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With his first supposedly “mainstream” movie, John Waters slapped with all his corrosive energy the last, untouchable American stronghold: maternal figure. With his dark, gory masterpiece about a housewife who fights against human decadence killing everyone who doesn’t match her elevate standards, the director of Pink Flamingos (1972) and Polyester (1981) turns the classic family comedy into a crazy, refreshing carousel of nonsense. Serial Mom’s primary quality is without any possible doubt Kathleen Turner, the actress who in the 80s and 90s dazzled with her charming ambiguity like no one else in Hollywood. After iconic movies like Body Heat (1981), China Blue (1984), Prizzi’s Honor (1985) and The War of the Roses (1989) the actress adds to her filmography another character which is quite difficult to love, and still impossible to hate. Her Beverly Sutphin looks like Lucille Ball possessed by Ted Bundy’s soul: behind the surface of her reassuring smile hides the mind of a reckless and unstoppable killer. Waters uses Turner’s histrionic skills to shape a movie without a specific plot, which holds almost entirely on her shoulders to portray the hypocrisy and righteousness of American values. The result is a crazy journey into rich, white suburbia where everything is perfect only because people want to see it that way – yet not John Waters, who is as eager as always to push the audience to engage with the horror of contemporary society.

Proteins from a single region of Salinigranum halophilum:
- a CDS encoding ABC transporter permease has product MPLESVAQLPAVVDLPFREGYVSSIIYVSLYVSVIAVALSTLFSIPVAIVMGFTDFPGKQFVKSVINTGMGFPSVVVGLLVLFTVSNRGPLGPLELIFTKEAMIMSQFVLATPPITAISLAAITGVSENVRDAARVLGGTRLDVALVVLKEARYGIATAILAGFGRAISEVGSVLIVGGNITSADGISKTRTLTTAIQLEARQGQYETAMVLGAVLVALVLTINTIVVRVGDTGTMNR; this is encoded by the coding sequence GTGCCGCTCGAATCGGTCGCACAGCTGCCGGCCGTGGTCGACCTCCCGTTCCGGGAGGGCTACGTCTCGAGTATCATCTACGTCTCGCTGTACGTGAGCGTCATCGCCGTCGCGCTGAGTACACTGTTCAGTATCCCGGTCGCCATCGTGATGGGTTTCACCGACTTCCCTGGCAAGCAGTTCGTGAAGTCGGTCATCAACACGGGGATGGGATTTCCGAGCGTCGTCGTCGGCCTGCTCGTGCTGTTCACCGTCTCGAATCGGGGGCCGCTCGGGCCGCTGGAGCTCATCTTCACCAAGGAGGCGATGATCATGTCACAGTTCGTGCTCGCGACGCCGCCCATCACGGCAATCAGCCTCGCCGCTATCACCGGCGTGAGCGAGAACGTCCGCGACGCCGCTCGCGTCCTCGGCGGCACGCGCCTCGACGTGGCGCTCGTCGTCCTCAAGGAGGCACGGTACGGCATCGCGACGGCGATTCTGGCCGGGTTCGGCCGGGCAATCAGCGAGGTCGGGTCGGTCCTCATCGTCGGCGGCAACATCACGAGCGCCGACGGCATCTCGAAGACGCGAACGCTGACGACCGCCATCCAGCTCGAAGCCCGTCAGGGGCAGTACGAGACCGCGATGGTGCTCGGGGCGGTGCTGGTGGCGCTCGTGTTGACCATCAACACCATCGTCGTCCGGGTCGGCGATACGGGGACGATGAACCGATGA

Released ironically in 1994 – the same year of another complex study of the “American Dream” like Robert Zemeckis’ Forrest Gump – Serial Mom shows once more the specificity of John Waters’ wit, his personal vision of what we should laugh about: first of all ourselves.